"That the order and the citation to make the New York and Porto Rico Steamship Company a party defendant were issued because, in the libel, it was alleged that the damage to the sugars in question arose from different alleged acts of negligence, for some of which, if established, it appeared by the petition of the owners of the Centurion that the New York and Porto Rico Company would be primarily liable, and bound to indemnify the shipowners, and for other of said acts of negligence, if proved, the ship would be primarily liable, and that the presence of the last-named company as a party to the suit was necessary to the due administration of justice, in order to avoid a multiplicity of suits; to secure a complete hearing of the subject matter, through the presence of all the parties interested; to obtain an adjudication which should do justice to each, and be binding upon all; to avoid conflicting decisions to which separate suits would be liable an adjudication which should do justice to each, and be binding upon all; to avoid conflicting decisions to which separate suits would be liable an adjudication which should do justice to each, and be binding upon all; to avoid conflicting decisions to which separate suits would be liable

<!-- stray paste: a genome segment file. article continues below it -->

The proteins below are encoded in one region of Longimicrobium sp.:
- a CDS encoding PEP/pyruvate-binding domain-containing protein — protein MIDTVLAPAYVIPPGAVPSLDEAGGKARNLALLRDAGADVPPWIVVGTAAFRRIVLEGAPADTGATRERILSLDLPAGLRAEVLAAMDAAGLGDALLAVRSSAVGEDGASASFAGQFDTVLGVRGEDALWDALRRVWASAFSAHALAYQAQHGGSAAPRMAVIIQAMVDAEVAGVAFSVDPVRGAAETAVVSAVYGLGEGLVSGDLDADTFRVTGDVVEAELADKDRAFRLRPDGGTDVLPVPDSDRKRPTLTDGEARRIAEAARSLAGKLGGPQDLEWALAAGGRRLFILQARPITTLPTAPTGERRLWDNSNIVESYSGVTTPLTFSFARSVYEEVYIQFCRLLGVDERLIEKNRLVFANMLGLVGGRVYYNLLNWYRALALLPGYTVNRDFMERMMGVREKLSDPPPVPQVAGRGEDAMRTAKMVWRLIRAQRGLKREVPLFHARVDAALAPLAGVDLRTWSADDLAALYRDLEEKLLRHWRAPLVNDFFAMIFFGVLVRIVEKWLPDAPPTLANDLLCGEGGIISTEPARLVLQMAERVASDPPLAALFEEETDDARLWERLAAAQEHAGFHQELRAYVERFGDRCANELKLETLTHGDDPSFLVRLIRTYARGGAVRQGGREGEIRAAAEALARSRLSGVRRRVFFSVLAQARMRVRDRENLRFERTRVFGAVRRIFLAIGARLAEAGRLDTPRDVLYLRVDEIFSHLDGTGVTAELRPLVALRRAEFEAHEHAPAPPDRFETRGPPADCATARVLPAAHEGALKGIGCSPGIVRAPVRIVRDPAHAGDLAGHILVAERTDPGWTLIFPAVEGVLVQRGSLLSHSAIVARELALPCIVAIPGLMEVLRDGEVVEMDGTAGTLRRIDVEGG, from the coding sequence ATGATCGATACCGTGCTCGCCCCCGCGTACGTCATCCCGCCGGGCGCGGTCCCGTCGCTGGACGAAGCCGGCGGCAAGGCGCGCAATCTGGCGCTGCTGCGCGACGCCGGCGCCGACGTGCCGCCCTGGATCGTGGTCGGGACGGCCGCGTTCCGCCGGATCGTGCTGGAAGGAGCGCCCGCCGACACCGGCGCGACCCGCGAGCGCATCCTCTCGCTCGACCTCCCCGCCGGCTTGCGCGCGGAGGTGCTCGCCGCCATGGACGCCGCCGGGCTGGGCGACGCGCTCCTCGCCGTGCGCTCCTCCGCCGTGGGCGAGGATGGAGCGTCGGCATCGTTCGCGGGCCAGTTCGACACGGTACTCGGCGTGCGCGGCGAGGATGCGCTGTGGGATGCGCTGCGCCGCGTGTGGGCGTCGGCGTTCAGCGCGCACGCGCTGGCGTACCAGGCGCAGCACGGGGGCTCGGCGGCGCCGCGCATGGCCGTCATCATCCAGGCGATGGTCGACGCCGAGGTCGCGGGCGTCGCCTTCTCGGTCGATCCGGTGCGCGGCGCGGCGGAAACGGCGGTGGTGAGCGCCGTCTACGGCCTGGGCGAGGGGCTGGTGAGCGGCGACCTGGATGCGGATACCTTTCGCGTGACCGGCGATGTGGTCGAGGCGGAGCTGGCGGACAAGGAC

through the different evidence likely to be produced in them when the parties were different, and thus to avoid any possible failure of justice through such causes, and any discredit to the administration thereof, and because the case, though not within the letter, was deemed to be within the spirit of the fifty-ninth Rule of the Supreme Court in admiralty, and because the order of this court to bring in the said company as a defendant at once, instead of requiring the owners of the Centurion to wait until after a judgment against them before filing an independent libel against the said company in case negligent stowage was established, was, in the absence of any express rule on the subject by the Supreme Court, deemed to be within the limits of the authority of this court, as conferred by section 918 of the Revised Statutes, whereby this court is authorized 'to regulate its own practice as may be necessary or convenient for the advancement of justice and the prevention of delays in proceedings,' and also as conferred by the forty-sixth Rule of the Supreme Court in admiralty, authorizing the district court, in cases 'not provided for by the previous rules,' to regulate its practice 'in such manner as it shall deem most expedient for the due administration of justice in suits in admiralty.' Of these considerations a fuller statement has been given by this court in the cases of The Hudson, 15 F.1d 2, and The Alert, 40 F.8d 6, to which reference is hereby respectfully made."